Features: ‘The Catcher in the Rye’; ‘All Quiet on the Western Front’; and Camus and Orwell.
One-line review #41: ‘Darkness at Noon’ by Arthur Koestler.
Fascinating and compelling insight into the kinds of moral conflicts you don’t find in other Stalinist-era novels (principally because the protagonist, Rubashov, has a lot of blood on his hands prior to his loss of faith in the Party) – and esp. of interest for insights into the Comintern – but loses its way in the last act when it slides from moral ambiguity into didactic anti-politics, not just anti-Stalinism.
#49: ‘The Road to Wigan Pier’ by George Orwell.
Wonderful, for the same reasons as ‘Down and Out’ (didn’t really agree with the introduction, which said that the second half is too sweeping).
One-line review #42: ‘The Warden’ by Anthony Trollope.
Excellent; an intelligent and multi-layered story, sensitive characterisation, a quite painful portrayal of someone confronting doubt near the end of his life.
One-line review #43: ‘The Catcher in the Rye’ by J. D. Salinger.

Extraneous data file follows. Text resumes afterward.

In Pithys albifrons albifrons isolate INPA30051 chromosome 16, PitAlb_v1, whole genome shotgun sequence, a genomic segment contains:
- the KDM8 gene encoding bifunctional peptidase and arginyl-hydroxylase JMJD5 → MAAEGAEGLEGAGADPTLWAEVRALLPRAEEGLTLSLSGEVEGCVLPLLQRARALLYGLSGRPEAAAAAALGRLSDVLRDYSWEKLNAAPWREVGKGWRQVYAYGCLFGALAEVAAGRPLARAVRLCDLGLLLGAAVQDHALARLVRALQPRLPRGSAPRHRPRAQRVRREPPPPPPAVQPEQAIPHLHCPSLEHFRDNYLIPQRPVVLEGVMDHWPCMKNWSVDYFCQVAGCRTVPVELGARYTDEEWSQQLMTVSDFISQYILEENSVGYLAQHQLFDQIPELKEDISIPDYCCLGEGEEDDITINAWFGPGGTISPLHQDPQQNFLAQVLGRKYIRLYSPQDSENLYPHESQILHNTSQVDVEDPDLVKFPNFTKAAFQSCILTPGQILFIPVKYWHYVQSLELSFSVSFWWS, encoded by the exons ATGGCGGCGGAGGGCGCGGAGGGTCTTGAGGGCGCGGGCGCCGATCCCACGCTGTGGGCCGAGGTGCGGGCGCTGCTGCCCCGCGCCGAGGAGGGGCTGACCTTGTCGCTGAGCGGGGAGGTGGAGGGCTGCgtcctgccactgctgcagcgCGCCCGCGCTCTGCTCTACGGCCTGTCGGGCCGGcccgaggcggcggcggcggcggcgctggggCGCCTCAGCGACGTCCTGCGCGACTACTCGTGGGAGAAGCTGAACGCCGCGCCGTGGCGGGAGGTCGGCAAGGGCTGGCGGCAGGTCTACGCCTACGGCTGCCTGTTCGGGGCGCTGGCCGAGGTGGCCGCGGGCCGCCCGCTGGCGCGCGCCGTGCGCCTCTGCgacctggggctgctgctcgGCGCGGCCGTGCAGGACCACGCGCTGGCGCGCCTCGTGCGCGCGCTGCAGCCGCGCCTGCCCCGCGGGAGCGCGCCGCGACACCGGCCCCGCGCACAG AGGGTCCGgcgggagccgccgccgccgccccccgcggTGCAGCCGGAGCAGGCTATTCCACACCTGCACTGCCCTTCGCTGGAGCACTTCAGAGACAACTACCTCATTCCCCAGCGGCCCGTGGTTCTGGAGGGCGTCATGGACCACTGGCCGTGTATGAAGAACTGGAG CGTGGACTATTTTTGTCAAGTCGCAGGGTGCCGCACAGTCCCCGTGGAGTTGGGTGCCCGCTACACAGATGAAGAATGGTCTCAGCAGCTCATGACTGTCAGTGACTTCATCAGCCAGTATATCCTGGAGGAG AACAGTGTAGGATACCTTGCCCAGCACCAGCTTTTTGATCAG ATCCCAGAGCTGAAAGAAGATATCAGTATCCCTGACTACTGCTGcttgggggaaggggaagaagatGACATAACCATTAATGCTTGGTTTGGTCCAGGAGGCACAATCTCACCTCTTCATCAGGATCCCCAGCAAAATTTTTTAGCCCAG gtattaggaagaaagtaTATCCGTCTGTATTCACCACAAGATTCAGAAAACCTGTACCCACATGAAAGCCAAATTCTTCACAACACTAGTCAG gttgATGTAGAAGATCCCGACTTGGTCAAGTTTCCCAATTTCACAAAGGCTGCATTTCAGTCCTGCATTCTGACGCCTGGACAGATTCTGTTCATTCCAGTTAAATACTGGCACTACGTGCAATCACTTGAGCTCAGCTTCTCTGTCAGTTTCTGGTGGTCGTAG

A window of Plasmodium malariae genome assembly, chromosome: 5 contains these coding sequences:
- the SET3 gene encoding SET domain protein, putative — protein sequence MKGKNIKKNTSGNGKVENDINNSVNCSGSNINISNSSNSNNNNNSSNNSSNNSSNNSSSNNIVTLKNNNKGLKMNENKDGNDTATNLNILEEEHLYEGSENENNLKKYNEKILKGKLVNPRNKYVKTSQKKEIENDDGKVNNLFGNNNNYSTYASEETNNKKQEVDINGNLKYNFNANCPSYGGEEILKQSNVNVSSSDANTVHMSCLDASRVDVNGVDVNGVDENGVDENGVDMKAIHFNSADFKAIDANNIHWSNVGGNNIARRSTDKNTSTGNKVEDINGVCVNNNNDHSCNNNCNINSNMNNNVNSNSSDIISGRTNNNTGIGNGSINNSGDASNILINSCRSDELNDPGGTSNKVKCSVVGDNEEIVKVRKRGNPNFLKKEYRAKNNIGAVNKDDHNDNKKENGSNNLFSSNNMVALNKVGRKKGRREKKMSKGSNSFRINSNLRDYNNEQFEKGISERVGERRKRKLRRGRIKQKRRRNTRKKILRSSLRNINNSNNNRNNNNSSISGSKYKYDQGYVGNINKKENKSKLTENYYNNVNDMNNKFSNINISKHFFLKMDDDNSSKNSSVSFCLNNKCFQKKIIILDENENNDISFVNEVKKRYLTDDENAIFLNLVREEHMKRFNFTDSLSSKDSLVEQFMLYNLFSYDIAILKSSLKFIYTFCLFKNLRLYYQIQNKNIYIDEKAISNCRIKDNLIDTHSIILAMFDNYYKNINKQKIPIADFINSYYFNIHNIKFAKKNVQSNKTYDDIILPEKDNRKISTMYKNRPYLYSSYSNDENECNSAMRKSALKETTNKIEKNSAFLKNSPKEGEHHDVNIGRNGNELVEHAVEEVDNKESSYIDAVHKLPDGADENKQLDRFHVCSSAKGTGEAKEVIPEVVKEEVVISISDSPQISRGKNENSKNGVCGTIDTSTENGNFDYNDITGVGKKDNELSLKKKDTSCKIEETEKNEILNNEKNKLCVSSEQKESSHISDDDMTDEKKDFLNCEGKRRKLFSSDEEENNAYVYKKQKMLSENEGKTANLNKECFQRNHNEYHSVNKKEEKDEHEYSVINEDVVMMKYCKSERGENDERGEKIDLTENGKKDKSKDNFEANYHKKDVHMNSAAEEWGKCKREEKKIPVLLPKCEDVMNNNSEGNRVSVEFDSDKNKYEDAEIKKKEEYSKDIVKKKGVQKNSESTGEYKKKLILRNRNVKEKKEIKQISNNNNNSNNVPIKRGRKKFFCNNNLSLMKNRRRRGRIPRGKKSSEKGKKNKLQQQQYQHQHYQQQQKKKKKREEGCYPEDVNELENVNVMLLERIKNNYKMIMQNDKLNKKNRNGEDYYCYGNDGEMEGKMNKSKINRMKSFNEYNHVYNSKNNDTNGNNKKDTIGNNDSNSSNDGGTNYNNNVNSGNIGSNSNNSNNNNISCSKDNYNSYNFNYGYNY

I don’t feel like going into all that.
One-line review #44: ‘Summer Lightning’ by P. G. Wodehouse.
Extremely funny in places (it makes sense that Hanif Kureishi is such a fan) – esp. thanks to the author’s affectionately mocking tone – and finishing it is curiously like waking from a dream (with all that entails; he’s not an author that leaves you wanting to think or do anything).
One-line review #45: ‘Stamboul Train’ by Graham Greene.
Terrific thriller, masterful interweaving of characters and cinematic prose style; not sure that I fully understood the ending though.
One-line review #46: ‘Honour’ by Elif Shafak (read for book club).
Rambling, cliche-saturated, and bland, bland, bland.
One-line review #47: ‘The White Castle’ by Orhan Pamuk.
A restlessly creative, playful and evocative novel that deals with an East-West encounter in a very interesting, nuanced and two-directional (actually, more than two) way.
One-line review #48: ‘Down and Out in Paris and London’ by George Orwell.
A well-observed essay on the usefulness of poverty as a distraction.
One-line review #49: ‘All Quiet on the Western Front’ by Erich Maria Remarque.
A visceral story about the tension between values of civility and the reality of modern warfare; very moving and unflinching in its detail.
One-line review #50: ‘The Plague’ by Albert Camus.
Superb; the symbolism creeps up on you like the plague itself.